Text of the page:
New CDC Guidelines Instruct Pain Doctors Not to Test for THC

The CDC’s ruling is another win for common sense… and common decency.

Imagine being in pain, serious pain. Pain you have to go to the doctor to get relief from in order to function. You could even be dying. You have found relief through medical marijuana, but you still occasionally need your opioid prescription. When you go to the doctor to get a refill, they ask you to submit to a drug test. When it shows positive for marijuana, they refuse to give you refills of your medicine and cancel your care at their facility, or any facility they are a part of. Now you are in pain, and doctors refuse to help.

Yes it happens

cdc6 New CDC Guidelines Instruct Pain Doctors Not to Test for THC
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This horrible scenario is not fiction. In fact, for many Americans, it has been the tragic state of normal operations for many care centers, especially for our veterans. Testing positive for cannabis can mean being blacklisted from care. Even if you suffer from a terminal condition. This treatment of our most vulnerable citizens has been an embarrassment for years.

Now it doesn’t have to

cdc5 New CDC Guidelines Instruct Pain Doctors Not to Test for THC
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Recently, the Center for Disease Control and Prevention published new guidelines for the prescription of opioid pain medications, which instructs physicians not to test patients for THC and its metabolites.

Urine drug testing results can be subject to misinterpretation and might sometimes be associated with practices that might harm patients (e.g., stigmatization, inappropriate termination from care),” the guidelines state, reports California NORML

“We applaud the CDC’s reasoned approach to the use of urine testing and its drawbacks when used on pain patients,” said Ellen Komp, deputy director of California NORML. “Considering that opioid overdose deaths are significantly lower in states with medical marijuana programs, we are sorry the agency apparently didn’t read the letter Elizabeth Warren recently sent to its chief calling for marijuana legalization as a means of dealing with the problem of opiate overdose.”

The CDC’s new policy

cdc4 New CDC Guidelines Instruct Pain Doctors Not to Test for THC
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“Clinicians should not test for substances for which results would not affect patient management or for which implications for patient management are unclear,” the new CDC guidelines state. “For example, experts noted that there might be uncertainty about the clinical implications of a positive urine drug test for tetrahyrdocannabinol (THC).”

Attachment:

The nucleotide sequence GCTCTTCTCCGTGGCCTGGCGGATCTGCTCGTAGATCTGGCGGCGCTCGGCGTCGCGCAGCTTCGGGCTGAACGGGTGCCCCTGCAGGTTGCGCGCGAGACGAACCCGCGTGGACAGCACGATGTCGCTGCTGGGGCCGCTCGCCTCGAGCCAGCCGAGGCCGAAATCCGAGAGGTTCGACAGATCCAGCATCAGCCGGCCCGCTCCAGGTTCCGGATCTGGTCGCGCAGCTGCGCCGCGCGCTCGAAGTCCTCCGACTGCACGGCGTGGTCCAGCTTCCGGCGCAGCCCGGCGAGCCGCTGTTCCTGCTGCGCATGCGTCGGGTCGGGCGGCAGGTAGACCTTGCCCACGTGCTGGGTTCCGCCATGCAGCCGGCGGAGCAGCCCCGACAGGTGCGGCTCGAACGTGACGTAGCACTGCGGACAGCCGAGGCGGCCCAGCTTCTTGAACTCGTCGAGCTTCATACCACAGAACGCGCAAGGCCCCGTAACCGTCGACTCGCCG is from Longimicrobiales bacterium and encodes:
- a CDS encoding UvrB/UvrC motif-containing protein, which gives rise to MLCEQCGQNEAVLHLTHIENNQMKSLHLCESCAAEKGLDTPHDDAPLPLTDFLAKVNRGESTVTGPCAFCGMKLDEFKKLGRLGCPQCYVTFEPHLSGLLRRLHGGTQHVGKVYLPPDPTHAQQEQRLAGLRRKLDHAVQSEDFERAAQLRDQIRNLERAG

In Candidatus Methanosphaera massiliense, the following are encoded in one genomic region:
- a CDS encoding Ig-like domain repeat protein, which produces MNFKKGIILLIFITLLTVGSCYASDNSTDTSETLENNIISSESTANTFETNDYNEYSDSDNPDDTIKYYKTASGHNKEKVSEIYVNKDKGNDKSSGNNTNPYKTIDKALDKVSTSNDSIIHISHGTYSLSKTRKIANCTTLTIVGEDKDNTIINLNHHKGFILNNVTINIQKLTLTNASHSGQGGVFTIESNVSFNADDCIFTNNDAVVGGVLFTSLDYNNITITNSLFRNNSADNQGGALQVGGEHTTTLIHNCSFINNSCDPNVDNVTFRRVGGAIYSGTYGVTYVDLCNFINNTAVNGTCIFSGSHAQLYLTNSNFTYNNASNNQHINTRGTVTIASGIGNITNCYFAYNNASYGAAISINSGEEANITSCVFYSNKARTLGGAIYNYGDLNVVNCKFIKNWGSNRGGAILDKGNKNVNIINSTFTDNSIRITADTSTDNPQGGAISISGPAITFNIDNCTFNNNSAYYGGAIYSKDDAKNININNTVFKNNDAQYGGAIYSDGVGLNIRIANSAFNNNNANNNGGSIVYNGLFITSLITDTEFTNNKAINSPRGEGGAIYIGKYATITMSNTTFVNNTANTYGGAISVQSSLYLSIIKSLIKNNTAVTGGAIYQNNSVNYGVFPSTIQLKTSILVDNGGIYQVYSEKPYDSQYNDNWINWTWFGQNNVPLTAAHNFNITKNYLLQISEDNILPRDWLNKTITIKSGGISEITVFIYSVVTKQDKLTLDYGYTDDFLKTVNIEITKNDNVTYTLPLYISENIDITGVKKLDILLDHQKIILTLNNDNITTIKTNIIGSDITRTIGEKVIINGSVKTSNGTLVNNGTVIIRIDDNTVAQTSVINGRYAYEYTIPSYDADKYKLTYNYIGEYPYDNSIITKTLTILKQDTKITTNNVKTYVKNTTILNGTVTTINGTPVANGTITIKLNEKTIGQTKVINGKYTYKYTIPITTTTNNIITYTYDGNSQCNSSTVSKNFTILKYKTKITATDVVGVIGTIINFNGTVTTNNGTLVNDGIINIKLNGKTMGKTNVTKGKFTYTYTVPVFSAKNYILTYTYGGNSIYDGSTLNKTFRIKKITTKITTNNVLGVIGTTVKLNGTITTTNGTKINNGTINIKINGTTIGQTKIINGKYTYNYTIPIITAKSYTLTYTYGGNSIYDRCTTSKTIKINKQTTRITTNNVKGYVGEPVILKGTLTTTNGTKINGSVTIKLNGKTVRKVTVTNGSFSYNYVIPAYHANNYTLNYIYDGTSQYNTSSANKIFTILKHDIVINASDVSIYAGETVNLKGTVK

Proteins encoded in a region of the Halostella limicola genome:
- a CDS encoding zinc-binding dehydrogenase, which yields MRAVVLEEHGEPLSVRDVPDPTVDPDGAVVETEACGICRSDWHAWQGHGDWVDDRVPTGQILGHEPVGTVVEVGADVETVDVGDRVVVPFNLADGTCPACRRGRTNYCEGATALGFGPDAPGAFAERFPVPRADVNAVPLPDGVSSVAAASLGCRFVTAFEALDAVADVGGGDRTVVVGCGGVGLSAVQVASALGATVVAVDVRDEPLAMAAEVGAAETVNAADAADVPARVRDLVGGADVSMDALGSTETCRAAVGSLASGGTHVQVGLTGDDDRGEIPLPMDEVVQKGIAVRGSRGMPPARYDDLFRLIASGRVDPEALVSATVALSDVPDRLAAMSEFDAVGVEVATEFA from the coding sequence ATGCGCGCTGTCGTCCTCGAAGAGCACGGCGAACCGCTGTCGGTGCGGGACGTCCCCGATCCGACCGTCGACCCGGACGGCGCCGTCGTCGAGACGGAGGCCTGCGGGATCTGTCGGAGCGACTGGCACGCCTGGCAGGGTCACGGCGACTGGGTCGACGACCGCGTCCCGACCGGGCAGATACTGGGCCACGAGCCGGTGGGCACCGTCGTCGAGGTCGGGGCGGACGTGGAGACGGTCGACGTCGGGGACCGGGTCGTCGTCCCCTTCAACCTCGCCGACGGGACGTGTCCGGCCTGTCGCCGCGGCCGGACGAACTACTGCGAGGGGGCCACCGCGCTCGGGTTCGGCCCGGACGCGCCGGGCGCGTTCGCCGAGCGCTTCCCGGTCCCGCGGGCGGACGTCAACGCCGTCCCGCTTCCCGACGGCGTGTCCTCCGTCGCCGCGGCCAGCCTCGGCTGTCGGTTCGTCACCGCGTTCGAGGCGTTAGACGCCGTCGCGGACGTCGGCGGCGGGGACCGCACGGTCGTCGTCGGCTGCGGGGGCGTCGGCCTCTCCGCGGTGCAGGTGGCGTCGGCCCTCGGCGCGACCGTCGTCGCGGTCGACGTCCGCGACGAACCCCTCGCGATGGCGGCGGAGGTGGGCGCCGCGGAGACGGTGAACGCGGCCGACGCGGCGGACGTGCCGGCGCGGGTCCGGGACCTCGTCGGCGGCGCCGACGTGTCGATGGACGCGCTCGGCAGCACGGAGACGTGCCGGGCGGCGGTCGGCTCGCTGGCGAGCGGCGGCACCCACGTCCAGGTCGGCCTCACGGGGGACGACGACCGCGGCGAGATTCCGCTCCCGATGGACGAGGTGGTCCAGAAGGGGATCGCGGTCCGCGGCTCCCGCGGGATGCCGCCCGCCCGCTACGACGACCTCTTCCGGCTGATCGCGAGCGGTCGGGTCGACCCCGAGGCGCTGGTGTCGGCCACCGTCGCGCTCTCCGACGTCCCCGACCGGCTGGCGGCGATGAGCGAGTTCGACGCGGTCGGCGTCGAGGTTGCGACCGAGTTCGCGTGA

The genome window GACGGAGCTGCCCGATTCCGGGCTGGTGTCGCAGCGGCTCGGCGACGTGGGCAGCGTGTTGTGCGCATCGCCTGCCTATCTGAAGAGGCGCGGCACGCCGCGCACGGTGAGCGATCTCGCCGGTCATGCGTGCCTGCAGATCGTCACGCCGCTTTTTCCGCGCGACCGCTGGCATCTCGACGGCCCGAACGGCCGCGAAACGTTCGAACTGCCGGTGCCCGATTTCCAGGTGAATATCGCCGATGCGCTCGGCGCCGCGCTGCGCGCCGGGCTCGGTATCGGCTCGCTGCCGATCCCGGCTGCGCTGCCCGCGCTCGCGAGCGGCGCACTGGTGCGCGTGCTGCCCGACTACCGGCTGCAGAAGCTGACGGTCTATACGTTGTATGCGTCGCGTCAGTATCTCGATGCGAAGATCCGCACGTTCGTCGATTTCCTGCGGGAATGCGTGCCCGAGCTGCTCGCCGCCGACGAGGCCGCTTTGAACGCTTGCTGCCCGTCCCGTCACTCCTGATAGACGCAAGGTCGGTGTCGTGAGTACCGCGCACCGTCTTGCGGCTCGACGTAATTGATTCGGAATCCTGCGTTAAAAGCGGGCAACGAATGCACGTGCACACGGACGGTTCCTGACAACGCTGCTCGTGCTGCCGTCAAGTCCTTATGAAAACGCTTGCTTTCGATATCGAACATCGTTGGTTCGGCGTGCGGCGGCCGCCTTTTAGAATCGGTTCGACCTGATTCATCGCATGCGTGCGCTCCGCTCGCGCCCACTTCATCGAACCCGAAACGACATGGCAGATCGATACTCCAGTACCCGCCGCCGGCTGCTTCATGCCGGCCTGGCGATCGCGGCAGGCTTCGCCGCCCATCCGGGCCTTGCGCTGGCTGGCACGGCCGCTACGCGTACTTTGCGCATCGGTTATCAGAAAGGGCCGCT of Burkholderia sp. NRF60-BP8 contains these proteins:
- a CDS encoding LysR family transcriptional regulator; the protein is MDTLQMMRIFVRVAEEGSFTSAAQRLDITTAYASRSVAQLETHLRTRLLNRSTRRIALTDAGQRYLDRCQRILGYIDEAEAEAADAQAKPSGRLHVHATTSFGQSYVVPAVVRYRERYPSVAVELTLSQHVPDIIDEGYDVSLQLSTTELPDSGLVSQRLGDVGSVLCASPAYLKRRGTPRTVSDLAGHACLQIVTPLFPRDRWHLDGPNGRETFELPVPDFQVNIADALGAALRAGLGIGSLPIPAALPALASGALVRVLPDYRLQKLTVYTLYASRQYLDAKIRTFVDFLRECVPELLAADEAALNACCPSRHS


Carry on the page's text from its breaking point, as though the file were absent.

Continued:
CDC talks about the change

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CDC spokesperson Courtney Lenard spoke on the change in policy.

“It is prudent for clinicians to restrict use of any medical test to situations when results of the test would be helpful in decisions about patient management. This is particularly important when testing or test results might have unintended negative consequences for patients.

“Some experts noted that in some cases, positive THC results might have legal or other consequences for patients but might not inform patient care decisions,” Lenard said. “While CDC is not stating that urine tests for THC should never be used, the guideline recommends that clinicians should only test for substances (including THC) if the clinician knows how he or she would use the results to inform patient management.”

Another win for common sense… and common decency

To most of us, this is common sense. If it isn’t expected to directly impact treatment, such as an adverse reaction to medications, then it shouldn’t matter. Cannabis has actually earned a reputation for not causing complicated interactions or negative side effects, unlike most prescriptions. The only reason the old policy was put in place was to winnow out eligible patients, cutting costs for the healthcare providers by denying care to the needy.

Does this change in policy impact you or someone you know? Will you now be able to access care without fear of losing your benefits? Let us know on social media or in the comments below.

March 24, 2016 — Last Updated December 02, 2019

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March 24, 2016 — Last Updated December 02, 2019

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